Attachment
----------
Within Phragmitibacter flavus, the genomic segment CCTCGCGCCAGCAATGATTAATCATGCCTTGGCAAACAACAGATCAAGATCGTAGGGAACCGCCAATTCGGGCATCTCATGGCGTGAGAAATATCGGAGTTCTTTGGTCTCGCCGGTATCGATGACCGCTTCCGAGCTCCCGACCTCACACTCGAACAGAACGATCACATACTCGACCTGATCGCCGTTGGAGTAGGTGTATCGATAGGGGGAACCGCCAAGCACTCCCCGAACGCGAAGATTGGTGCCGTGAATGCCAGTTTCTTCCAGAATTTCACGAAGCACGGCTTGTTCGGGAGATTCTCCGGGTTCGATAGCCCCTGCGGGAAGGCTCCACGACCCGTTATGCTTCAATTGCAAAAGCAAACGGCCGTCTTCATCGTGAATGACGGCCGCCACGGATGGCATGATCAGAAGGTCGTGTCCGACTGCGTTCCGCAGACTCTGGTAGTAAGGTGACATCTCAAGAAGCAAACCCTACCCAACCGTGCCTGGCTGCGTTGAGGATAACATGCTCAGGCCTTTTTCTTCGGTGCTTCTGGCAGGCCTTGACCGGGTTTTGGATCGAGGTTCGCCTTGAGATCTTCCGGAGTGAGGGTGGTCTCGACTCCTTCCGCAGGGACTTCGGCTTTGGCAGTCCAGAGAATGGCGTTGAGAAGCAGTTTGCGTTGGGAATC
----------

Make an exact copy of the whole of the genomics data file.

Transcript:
Within Phragmitibacter flavus, the genomic segment CCTCGCGCCAGCAATGATTAATCATGCCTTGGCAAACAACAGATCAAGATCGTAGGGAACCGCCAATTCGGGCATCTCATGGCGTGAGAAATATCGGAGTTCTTTGGTCTCGCCGGTATCGATGACCGCTTCCGAGCTCCCGACCTCACACTCGAACAGAACGATCACATACTCGACCTGATCGCCGTTGGAGTAGGTGTATCGATAGGGGGAACCGCCAAGCACTCCCCGAACGCGAAGATTGGTGCCGTGAATGCCAGTTTCTTCCAGAATTTCACGAAGCACGGCTTGTTCGGGAGATTCTCCGGGTTCGATAGCCCCTGCGGGAAGGCTCCACGACCCGTTATGCTTCAATTGCAAAAGCAAACGGCCGTCTTCATCGTGAATGACGGCCGCCACGGATGGCATGATCAGAAGGTCGTGTCCGACTGCGTTCCGCAGACTCTGGTAGTAAGGTGACATCTCAAGAAGCAAACCCTACCCAACCGTGCCTGGCTGCGTTGAGGATAACATGCTCAGGCCTTTTTCTTCGGTGCTTCTGGCAGGCCTTGACCGGGTTTTGGATCGAGGTTCGCCTTGAGATCTTCCGGAGTGAGGGTGGTCTCGACTCCTTCCGCAGGGACTTCGGCTTTGGCAGTCCAGAGAATGGCGTTGAGAAGCAGTTTGCGTTGGGAATC